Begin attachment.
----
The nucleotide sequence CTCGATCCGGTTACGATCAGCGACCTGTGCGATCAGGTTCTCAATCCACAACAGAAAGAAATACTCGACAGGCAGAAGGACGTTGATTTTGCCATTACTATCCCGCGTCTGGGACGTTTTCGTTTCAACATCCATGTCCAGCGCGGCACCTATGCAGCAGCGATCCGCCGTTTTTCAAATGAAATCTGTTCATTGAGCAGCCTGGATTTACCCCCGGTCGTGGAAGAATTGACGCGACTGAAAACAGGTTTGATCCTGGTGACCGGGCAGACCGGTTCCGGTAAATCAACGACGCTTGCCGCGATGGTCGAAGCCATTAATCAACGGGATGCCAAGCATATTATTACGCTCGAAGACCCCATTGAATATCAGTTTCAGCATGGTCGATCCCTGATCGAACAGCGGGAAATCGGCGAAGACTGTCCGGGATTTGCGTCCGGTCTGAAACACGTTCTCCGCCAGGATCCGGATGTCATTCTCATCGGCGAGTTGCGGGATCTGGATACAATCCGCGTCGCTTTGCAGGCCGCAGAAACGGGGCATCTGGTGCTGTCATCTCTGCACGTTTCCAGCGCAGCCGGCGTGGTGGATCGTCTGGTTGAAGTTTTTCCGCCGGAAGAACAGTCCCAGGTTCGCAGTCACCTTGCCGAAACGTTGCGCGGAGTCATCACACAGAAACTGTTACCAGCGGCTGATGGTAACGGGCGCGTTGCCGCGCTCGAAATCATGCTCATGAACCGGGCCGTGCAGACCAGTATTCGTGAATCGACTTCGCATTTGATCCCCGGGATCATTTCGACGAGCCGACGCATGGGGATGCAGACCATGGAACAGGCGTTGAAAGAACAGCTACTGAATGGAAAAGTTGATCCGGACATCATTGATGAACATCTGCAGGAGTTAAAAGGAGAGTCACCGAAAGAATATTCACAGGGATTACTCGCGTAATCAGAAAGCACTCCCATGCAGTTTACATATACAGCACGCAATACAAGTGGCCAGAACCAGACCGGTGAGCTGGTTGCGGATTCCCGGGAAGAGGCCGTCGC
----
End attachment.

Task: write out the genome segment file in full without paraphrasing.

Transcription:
The nucleotide sequence CTCGATCCGGTTACGATCAGCGACCTGTGCGATCAGGTTCTCAATCCACAACAGAAAGAAATACTCGACAGGCAGAAGGACGTTGATTTTGCCATTACTATCCCGCGTCTGGGACGTTTTCGTTTCAACATCCATGTCCAGCGCGGCACCTATGCAGCAGCGATCCGCCGTTTTTCAAATGAAATCTGTTCATTGAGCAGCCTGGATTTACCCCCGGTCGTGGAAGAATTGACGCGACTGAAAACAGGTTTGATCCTGGTGACCGGGCAGACCGGTTCCGGTAAATCAACGACGCTTGCCGCGATGGTCGAAGCCATTAATCAACGGGATGCCAAGCATATTATTACGCTCGAAGACCCCATTGAATATCAGTTTCAGCATGGTCGATCCCTGATCGAACAGCGGGAAATCGGCGAAGACTGTCCGGGATTTGCGTCCGGTCTGAAACACGTTCTCCGCCAGGATCCGGATGTCATTCTCATCGGCGAGTTGCGGGATCTGGATACAATCCGCGTCGCTTTGCAGGCCGCAGAAACGGGGCATCTGGTGCTGTCATCTCTGCACGTTTCCAGCGCAGCCGGCGTGGTGGATCGTCTGGTTGAAGTTTTTCCGCCGGAAGAACAGTCCCAGGTTCGCAGTCACCTTGCCGAAACGTTGCGCGGAGTCATCACACAGAAACTGTTACCAGCGGCTGATGGTAACGGGCGCGTTGCCGCGCTCGAAATCATGCTCATGAACCGGGCCGTGCAGACCAGTATTCGTGAATCGACTTCGCATTTGATCCCCGGGATCATTTCGACGAGCCGACGCATGGGGATGCAGACCATGGAACAGGCGTTGAAAGAACAGCTACTGAATGGAAAAGTTGATCCGGACATCATTGATGAACATCTGCAGGAGTTAAAAGGAGAGTCACCGAAAGAATATTCACAGGGATTACTCGCGTAATCAGAAAGCACTCCCATGCAGTTTACATATACAGCACGCAATACAAGTGGCCAGAACCAGACCGGTGAGCTGGTTGCGGATTCCCGGGAAGAGGCCGTCGC